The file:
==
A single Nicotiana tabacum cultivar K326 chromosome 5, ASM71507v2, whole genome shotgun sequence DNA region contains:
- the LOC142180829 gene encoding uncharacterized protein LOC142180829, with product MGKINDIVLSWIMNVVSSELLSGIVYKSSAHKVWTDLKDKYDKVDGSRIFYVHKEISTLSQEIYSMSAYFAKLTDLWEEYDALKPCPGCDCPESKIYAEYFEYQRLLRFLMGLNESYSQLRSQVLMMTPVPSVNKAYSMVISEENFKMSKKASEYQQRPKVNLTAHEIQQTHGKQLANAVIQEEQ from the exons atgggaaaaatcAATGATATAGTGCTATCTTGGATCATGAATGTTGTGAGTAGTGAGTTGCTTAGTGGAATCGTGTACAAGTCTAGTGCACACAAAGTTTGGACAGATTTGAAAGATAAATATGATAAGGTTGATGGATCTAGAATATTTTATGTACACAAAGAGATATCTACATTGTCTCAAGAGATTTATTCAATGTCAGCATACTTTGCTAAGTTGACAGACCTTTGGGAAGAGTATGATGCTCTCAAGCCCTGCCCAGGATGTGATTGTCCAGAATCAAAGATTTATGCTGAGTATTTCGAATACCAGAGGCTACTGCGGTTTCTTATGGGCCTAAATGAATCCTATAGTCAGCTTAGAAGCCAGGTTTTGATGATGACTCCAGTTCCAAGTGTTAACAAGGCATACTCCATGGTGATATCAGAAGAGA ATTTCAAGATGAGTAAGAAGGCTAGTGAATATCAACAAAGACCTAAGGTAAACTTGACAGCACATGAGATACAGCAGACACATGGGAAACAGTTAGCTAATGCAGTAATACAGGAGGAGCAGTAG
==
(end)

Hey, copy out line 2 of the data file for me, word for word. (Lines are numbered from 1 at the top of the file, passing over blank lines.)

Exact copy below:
- the LOC142180829 gene encoding uncharacterized protein LOC142180829, with product MGKINDIVLSWIMNVVSSELLSGIVYKSSAHKVWTDLKDKYDKVDGSRIFYVHKEISTLSQEIYSMSAYFAKLTDLWEEYDALKPCPGCDCPESKIYAEYFEYQRLLRFLMGLNESYSQLRSQVLMMTPVPSVNKAYSMVISEENFKMSKKASEYQQRPKVNLTAHEIQQTHGKQLANAVIQEEQ from the exons atgggaaaaatcAATGATATAGTGCTATCTTGGATCATGAATGTTGTGAGTAGTGAGTTGCTTAGTGGAATCGTGTACAAGTCTAGTGCACACAAAGTTTGGACAGATTTGAAAGATAAATATGATAAGGTTGATGGATCTAGAATATTTTATGTACACAAAGAGATATCTACATTGTCTCAAGAGATTTATTCAATGTCAGCATACTTTGCTAAGTTGACAGACCTTTGGGAAGAGTATGATGCTCTCAAGCCCTGCCCAGGATGTGATTGTCCAGAATCAAAGATTTATGCTGAGTATTTCGAATACCAGAGGCTACTGCGGTTTCTTATGGGCCTAAATGAATCCTATAGTCAGCTTAGAAGCCAGGTTTTGATGATGACTCCAGTTCCAAGTGTTAACAAGGCATACTCCATGGTGATATCAGAAGAGA ATTTCAAGATGAGTAAGAAGGCTAGTGAATATCAACAAAGACCTAAGGTAAACTTGACAGCACATGAGATACAGCAGACACATGGGAAACAGTTAGCTAATGCAGTAATACAGGAGGAGCAGTAG